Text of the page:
31 August, 2006
PhotoStatic was a magazine, a periodical series of printed works that focused on xerography as the source of a particular visual language that was widely used by graphic artists in the various art and music underground scenes of the 80s and 90s. During this time, the publication served as a forum to collect and redistribute artworks that originated in these scenes. Eventually, its scope extended to embrace not only graphic works, but also concrete poetry, correspondence art, ephemera from works in other media, essays, fiction, reviews, and reports on various cultural scenes, including Neoism, the home taping community, the zine community, and mail art.
Value: $20,000 (acquisitive)
Medium: Unique work on paper or other suitable support in any medium or combination of media. This includes those media and materials traditionally associated with the practice of drawing (pencil, pen and ink, charcoal, etc.) and those which are part of contemporary drawing practice, including pastel, watercolour, collage etc.
Other information: Applicants must have been born in Australia or hold Australian citizenship, and have been a resident in Australia for a period of 12 months prior to the closing date. Works are to be completed during the 12 months preceding the closing date.
Download Dobell Prize Application Form 2006 (PDF, 48 Kb)
30 August, 2006
June subject index
july subject index
Lyrebyrd Miniature Print Exchange #4
Art Blog links
Queensland Bookbinders' Guild
Books 06 workshops - Noosa
The Blue Notebook = uk
The Artbooks list
The Japanese Paper Place
Aotearoa Digital Arts - NZ
Miniature Book Society
Posters of Conflict - Imperial War Museum
Australian Women's Art Register
Creative Paper - Tasmania
photogravure - Baldessin Press
8th Silk Cut Award for linocut
Cheap screen printing tutorial
Printmaking for Ceramics
pictures on walls - L0nd0n
Prints Now - V & A L0nd0n
SGC Conference 2007 - Kansas City
Lyrebyrd Miniature Print Exchange #4
The Artists' Press - Johannesburg
Hand-Pulled Prints International XIII
Art SA's magazine Artstate
ARTISTS TALK ARTSPACE
An oz in the Square
Tracey Moffatt @ Roslyn Oxley9
artmob - tasmania
artists & exhibitins
Anita Tjermsland - Norway
SEEKER - ADELAIDE
the 2006 Walters Prize - Auckland
Daniel Mafe - Brisbane
Colin McCahon - Auckland
Cassandra Schultz - Alice Springs
Jim Brodie - brisbane
Alicia King - Melbourne
Italian Futurists -Getty Center
ART FORUM BERLIN 2006
Busan Sculpture Project
Gosia wlodarczac - canberra
wooloo - Seoul
Tracey Emin - Venice Biennale
call - American Print Alliance
transversal on critique
We have been receiving and collecting links for Art Blogs on
furtherfield for a little while now. And we thought that it might be a
good idea to see who else is out there currently creating 'Art Blogs'.
We are particularly interested in finding 'art blogs' that are created
as 'art objects/pieces/works of art', and blogs observing, writing about
net art & meda arts culture.
Art blog links section:
28 August, 2006
27 August, 2006
Artist Tracey Emin is to represent Britain at the world's longest-running international art exhibition.
The British Council has chosen the controversial artist to produce a show of new work for the British Pavilion at next year's 52nd Venice Biennale.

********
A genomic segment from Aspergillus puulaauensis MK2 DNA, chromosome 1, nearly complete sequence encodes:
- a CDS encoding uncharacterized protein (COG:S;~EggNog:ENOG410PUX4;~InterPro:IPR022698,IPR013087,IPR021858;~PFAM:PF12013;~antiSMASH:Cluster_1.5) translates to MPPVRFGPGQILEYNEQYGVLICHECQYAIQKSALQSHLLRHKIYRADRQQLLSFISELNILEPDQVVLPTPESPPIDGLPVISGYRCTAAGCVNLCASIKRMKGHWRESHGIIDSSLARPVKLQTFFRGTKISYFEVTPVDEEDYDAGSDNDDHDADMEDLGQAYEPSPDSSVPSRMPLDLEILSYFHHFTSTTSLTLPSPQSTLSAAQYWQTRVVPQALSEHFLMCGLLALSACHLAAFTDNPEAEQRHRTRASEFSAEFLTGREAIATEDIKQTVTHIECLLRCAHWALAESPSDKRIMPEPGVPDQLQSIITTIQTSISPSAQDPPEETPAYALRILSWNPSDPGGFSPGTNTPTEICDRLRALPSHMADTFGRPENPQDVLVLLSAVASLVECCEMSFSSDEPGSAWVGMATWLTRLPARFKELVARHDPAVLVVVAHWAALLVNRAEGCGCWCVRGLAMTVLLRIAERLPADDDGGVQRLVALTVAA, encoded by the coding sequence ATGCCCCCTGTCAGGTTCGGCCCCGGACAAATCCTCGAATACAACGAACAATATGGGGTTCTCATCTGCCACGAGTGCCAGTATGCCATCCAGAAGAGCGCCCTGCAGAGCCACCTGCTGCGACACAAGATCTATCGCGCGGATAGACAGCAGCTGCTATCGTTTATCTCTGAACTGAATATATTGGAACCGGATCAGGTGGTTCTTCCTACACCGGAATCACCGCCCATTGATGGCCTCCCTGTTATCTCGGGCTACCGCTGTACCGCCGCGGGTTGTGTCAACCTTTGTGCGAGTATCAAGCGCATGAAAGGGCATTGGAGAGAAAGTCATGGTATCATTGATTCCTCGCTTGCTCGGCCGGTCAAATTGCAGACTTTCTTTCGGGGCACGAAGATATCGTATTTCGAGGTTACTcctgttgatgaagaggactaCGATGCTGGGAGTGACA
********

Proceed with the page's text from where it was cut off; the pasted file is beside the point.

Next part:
She will be the second woman to produce a solo show for the UK at the Venice Biennale, following Rachel Whiteread in 1997.
25 August, 2006
LEON CMIELEWSKI & JOSEPHINE STARRS
25 AUGUST-23 SEPTEMBER 2006 | OPENS 6PM THURSDAY 24 AUGUST
GALLERY TALK 4PM FRIDAY 25 AUGUST
Leon Cmielewski and Josephine Starrs' visual art practice focuses primarily on the relationship between society, the machine and the individual, often using play as a strategy for engaging with the social and political contradictions inherent in contemporary society. SEEKER uses a series of large projected screen-based artworks to explore migration, territorial boundaries, conflict commodities and human displacement.
"SEEKER not only traces the global movement of people and resources, but also illustrates the ongoing process of translation from the physical to the virtual in the way we perceive the world. Translation implies a desire to communicate; each person who engages with SEEKER will be prompted to consider what is lost and what is gained, what is repressed and what is discovered in the process" [Fiona Trigg, Contemporary Commonwealth 2006 catalogue eassay]
Cmielewski & Starrs are artists that have been collaborating off and on for the past decade or more, doing new media work, video and animation.
Formerly from South Australia and now residing in Sydney, their works have been shown extensively in Australia and internationally. Their collaborative projects include "Trace" mixed media installation commissioned by the Sydney Records Centre in 2002, "Dream Kitchen", an interactive stop-motion animatioin published on CD-ROM and their digital video "a.k.a.".
In 2003 their work "Bio-tek Kitchen", a computer game modification, was included in the "House of Tomorrow" exhibition mounted by Experimenta, Melbourne, and was also exhibited in Chicago and Germany.
Cmielewski & Starrs also exhibited at ISEA2004 with "Floating Territories", a site-specific mixed media installation.
Leon Cmielewski lectures at the School of Communication, Design & Media, University of Western Sydney, and is a current recipient of a New Media Art Fellowship from the Australia Council.
Josephine Starrs lectures at the Sydney College of the Arts, University of Sydney, and was awarded an Asialink grant to undertake an artist residency at Sarai, the Centre for the Study of Developing Societies in Delhi, India, in 2005.
Further information: http://lx.sysx.org
EXPERIMENTAL ART FOUNDATION
LION ARTS CENTRE, NORTH TERRACE [WEST END] ADELAIDE SOUTH AUSTRALIA